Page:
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Laboratory | Epigenetics | Brain | Alzheimer's disease | Cognition | Genomics


Mammalian Epigenomics Laboratory

Published on 12 April 2017
Accurate control of genome expression is crucial for proper cell functioning. Our team is investigating how the epigenetic regulation of gene expression is altered in the brain during aging and Alzheimer’s disease, with the aim of identifying novel strategies for the treatment of cognitive impairment.

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Matthieu GERARD
+33 1 69 08 94 29



Human resources
Matthieu GERARD, Researcher
Hélène PICAUD, Technician
Marina NOCENTE, Master 2 Student

RNA interference platform (PARi) is part of the lab
Scientific management
Matthieu GERARD (Researcher, CEA)
Operational management
Guillaume PINNA (Researcher, CEA)
Gueorgui KRATASSIOUK (Research Ingeneer, CNRS)
Marie VANDAMME (Technician, CEA)
Nadya MOROZOVA (Research Ingeneer, CNRS)

Gene targeting and animal facility

Patrick HERY, Technician, Platform manager
+33 1 69 08 94 32

Anne-Sophie CHAPLAULT, Technician
+33 1 69 08 80 18

Sylvain THESSIER, Technician
+33 1 69 08 80 18

Jean-Charles ROBILLARD, Technician
+33 1 69 08 54 78

Our team is expert in the study of the mechanisms that regulate gene expression and access of the transcription machinery to the genome in its physiological chromatin environment (e.g. Houlard et al., 2006, PMID: 17083276; Chantalat et al., 2011, PMID: 21803857; Carrière et al., 2012, PMID: 21911356; Montellier et al., 2013, PMID: 23884607). The basic unit of chromatin, the nucleosome, is composed of 147 base pairs of DNA tightly wrapped around a core of eight histone proteins. Nucleosomal organization represents a strong physical barrier that prevents binding of most transcription factors to DNA. ATP-dependent chromatin remodeling factors (also called remodelers) are enzymes that control the density and positioning of nucleosomes on the genome. A major predicted function of these enzymes is to regulate access of the transcription machinery to the genome by generating (or suppressing) open chromatin regions at specific locations.

The goals of our research are three-fold :

Define how remodelers regulate genome accessibility and gene expression in three cell types

This three cell type differ in their state of pluripotency, differentiation and proliferation: embryonic stem (ES) cells, neuronal precursor cells and post-mitotic neurons. For this project, we have generated a collection of mouse ES cell lines, each expressing a tagged version of a remodeler. We are using genome-wide approaches including ChIP-seq (chromatin immunoprecipitation sequencing; Figure 1) and loss-of-function coupled to RNA-seq transcriptome analysis, to characterize the genome-wide distribution of remodelers and study their contribution to the regulation of gene expression. Our recent investigations revealed that remodelers have not only key functions in the control of transcriptional programs, but are also essential for the maintenance of the ES cell phenotype. We are currently investigating their functional specificities in neuronal precursor cells and neurons.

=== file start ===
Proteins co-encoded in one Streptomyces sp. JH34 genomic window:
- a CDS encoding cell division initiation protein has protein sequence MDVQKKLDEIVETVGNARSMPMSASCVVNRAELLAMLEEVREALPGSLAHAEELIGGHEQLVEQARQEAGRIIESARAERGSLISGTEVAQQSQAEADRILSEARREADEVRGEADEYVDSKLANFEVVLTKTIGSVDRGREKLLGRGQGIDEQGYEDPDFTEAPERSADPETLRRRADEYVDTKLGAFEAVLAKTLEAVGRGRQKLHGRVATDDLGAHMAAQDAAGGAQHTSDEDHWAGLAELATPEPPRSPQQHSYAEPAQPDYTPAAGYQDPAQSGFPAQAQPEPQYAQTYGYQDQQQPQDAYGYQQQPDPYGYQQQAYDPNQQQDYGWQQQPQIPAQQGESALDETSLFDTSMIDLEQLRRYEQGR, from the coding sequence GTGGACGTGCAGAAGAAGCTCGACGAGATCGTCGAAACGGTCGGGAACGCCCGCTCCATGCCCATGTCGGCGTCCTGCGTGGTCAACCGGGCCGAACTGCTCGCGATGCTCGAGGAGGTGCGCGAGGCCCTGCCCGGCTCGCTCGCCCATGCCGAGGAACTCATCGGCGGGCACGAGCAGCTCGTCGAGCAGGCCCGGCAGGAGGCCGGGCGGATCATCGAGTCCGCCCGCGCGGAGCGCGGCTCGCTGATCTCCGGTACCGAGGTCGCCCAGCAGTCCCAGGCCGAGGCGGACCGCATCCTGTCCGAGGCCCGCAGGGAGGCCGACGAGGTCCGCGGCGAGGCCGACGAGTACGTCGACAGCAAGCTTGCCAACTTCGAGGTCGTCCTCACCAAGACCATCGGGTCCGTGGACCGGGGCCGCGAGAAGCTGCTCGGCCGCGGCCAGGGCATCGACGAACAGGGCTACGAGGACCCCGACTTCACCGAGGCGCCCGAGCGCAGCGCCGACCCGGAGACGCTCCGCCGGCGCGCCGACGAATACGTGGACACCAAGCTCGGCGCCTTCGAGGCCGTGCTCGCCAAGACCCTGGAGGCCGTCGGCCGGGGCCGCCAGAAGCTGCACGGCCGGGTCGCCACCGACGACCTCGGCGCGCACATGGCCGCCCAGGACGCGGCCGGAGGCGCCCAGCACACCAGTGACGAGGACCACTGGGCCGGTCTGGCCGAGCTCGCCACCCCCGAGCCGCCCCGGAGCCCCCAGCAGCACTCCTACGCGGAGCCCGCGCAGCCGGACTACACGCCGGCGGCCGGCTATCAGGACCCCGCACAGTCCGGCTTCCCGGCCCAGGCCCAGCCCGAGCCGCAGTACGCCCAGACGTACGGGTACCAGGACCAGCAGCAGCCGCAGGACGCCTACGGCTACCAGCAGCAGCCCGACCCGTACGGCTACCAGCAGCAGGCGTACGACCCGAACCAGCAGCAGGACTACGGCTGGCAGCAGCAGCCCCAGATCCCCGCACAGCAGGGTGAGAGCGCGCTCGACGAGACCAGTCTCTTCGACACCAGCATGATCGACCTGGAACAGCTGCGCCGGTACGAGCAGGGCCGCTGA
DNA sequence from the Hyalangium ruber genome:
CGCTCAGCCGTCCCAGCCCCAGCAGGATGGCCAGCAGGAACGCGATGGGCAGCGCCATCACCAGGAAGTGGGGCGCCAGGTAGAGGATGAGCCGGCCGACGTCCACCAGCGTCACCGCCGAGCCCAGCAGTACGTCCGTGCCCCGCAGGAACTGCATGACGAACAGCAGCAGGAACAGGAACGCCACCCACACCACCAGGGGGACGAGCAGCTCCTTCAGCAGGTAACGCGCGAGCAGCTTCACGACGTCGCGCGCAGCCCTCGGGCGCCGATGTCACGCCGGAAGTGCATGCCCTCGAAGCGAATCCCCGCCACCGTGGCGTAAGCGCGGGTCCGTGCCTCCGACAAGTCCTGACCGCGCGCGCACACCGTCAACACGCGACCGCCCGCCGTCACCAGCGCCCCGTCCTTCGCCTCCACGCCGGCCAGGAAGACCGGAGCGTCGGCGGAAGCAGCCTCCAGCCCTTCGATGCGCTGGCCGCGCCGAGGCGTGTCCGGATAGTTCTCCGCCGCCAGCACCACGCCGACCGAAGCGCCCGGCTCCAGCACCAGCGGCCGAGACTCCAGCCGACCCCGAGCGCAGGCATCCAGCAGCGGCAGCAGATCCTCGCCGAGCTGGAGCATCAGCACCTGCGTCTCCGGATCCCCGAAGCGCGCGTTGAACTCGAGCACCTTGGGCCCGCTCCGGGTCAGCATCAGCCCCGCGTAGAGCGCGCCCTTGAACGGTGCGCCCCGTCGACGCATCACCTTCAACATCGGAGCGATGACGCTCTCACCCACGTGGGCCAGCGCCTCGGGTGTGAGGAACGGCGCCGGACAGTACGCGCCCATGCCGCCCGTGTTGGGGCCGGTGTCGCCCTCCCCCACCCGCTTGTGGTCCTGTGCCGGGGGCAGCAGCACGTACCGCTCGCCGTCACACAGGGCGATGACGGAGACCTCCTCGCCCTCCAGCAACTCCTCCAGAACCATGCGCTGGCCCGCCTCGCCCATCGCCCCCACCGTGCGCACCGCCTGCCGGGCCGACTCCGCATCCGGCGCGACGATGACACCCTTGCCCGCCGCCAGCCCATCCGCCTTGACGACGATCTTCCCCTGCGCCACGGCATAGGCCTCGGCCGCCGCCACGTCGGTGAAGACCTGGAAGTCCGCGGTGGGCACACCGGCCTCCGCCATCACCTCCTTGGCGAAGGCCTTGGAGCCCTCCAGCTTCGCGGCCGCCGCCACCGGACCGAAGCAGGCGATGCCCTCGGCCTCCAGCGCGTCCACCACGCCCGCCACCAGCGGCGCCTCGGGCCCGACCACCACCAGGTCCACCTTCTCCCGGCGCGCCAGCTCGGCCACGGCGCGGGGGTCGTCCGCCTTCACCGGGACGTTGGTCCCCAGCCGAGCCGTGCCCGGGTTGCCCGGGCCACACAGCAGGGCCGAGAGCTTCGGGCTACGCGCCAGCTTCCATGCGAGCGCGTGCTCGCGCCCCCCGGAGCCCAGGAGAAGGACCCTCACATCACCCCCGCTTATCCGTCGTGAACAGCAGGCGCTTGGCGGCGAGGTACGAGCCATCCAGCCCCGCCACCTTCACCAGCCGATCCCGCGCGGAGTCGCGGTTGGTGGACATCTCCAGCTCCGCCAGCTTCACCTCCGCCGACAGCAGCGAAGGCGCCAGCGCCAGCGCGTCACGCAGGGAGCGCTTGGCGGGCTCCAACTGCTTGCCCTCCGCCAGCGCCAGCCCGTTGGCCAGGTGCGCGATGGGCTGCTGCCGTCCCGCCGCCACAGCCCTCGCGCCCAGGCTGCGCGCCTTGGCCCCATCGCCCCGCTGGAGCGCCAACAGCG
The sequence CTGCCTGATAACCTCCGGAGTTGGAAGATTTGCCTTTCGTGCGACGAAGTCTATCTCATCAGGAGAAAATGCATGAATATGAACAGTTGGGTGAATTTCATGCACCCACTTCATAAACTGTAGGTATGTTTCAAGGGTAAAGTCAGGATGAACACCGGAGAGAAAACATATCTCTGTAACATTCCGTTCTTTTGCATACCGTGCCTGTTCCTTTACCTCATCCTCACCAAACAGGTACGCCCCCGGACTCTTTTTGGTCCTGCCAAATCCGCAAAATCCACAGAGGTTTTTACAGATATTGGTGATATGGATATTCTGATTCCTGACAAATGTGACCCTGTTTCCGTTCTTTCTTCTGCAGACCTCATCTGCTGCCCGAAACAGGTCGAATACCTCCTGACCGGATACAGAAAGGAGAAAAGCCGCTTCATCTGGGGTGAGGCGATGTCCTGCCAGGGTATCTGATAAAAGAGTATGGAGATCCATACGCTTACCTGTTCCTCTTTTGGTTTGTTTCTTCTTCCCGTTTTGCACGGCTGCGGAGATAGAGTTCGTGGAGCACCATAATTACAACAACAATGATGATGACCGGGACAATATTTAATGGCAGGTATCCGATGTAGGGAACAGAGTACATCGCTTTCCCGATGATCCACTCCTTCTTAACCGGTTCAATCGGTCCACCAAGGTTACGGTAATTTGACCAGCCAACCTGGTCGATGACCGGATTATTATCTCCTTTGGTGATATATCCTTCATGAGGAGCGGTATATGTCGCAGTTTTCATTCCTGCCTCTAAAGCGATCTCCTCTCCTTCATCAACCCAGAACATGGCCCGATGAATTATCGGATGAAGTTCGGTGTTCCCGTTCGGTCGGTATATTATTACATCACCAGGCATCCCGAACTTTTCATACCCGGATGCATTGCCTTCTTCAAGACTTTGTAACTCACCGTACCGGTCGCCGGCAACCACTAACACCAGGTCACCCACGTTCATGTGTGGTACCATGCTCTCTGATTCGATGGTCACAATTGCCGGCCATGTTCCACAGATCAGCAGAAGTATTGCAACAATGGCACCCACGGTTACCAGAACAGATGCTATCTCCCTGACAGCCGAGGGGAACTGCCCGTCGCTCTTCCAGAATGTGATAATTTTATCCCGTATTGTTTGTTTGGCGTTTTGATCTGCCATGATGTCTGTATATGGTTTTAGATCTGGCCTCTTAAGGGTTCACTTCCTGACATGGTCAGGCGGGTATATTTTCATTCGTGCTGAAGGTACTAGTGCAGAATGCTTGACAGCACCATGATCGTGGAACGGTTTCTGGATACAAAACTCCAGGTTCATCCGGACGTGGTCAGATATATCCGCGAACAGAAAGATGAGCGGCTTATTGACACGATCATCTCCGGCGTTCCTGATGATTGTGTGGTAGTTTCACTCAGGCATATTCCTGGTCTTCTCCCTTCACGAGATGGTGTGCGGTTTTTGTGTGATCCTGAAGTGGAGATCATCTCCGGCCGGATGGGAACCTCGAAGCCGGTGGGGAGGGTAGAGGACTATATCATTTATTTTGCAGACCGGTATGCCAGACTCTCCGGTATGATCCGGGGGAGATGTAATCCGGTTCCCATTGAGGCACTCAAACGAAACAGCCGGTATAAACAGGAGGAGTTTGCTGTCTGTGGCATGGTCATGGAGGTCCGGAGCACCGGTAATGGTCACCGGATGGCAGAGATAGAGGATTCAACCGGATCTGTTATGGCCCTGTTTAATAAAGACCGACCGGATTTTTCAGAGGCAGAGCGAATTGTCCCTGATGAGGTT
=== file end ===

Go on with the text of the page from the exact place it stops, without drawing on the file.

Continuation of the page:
Figure 1. ChIP‑seq analysis of histone deacetylase 2 (HDAC2) binding on the mouse prenatal brain genome. (A) Heatmap representation of HDAC2 binding at 14,616 mouse promoters, rank-ordered from highest to lowest HDAC2 occupancy. Red colour means enrichment, white no enrichment. TSS: transcription start site. (B) HDAC2 binding profiles at the promoter of Gria2, Jun and Vamp3, which are examples of genes involved in memory formation or synaptic plasticity.


Analyze the impact of aging on chromatin remodeling and gene expression in the mouse brain.

We are testing the hypothesis that neuronal aging may be associated with progressive alterations of the nucleosomal barrier, resulting in changes in brain transcriptional programs.

Figure 2. Expression of HDAC2 in the adult mouse hippocampus, a brain region involved in memory formation. (A, B) HDAC2 was detected by anti-hemagglutinin (HA) immunofluorescence on brain sections from mice expressing HA-tagged HDAC2. (C) Neurons of the pyramidal cell layer are visualized by NeuN immunoreactivity. (D) HDAC2 is expressed in the pyramidal neurons of the hippocampus.

Identify and characterize the alterations in remodeler function at different stages of Alzheimer's disease using mouse models.

We are currently studying two remodelers that are the major binding partners of histone deacetylase 2 (HDAC2; Figures 1 and 2) in the brain. It has recently been shown that HDAC2 is overexpressed in Alzheimer's disease patients, resulting in repression of genes required for memory formation and synaptic plasticity, and in cognitive impairment (Gräff et al. 2012; PMID: 22388814). Our aim is to understand how chromatin remodeling and histone deacetylation contribute to dysregulation of genome expression at different stages of the pathology, and to identify novel pathways that could be targeted for early treatment of learning and memory deficits and prevention of cognitive decline.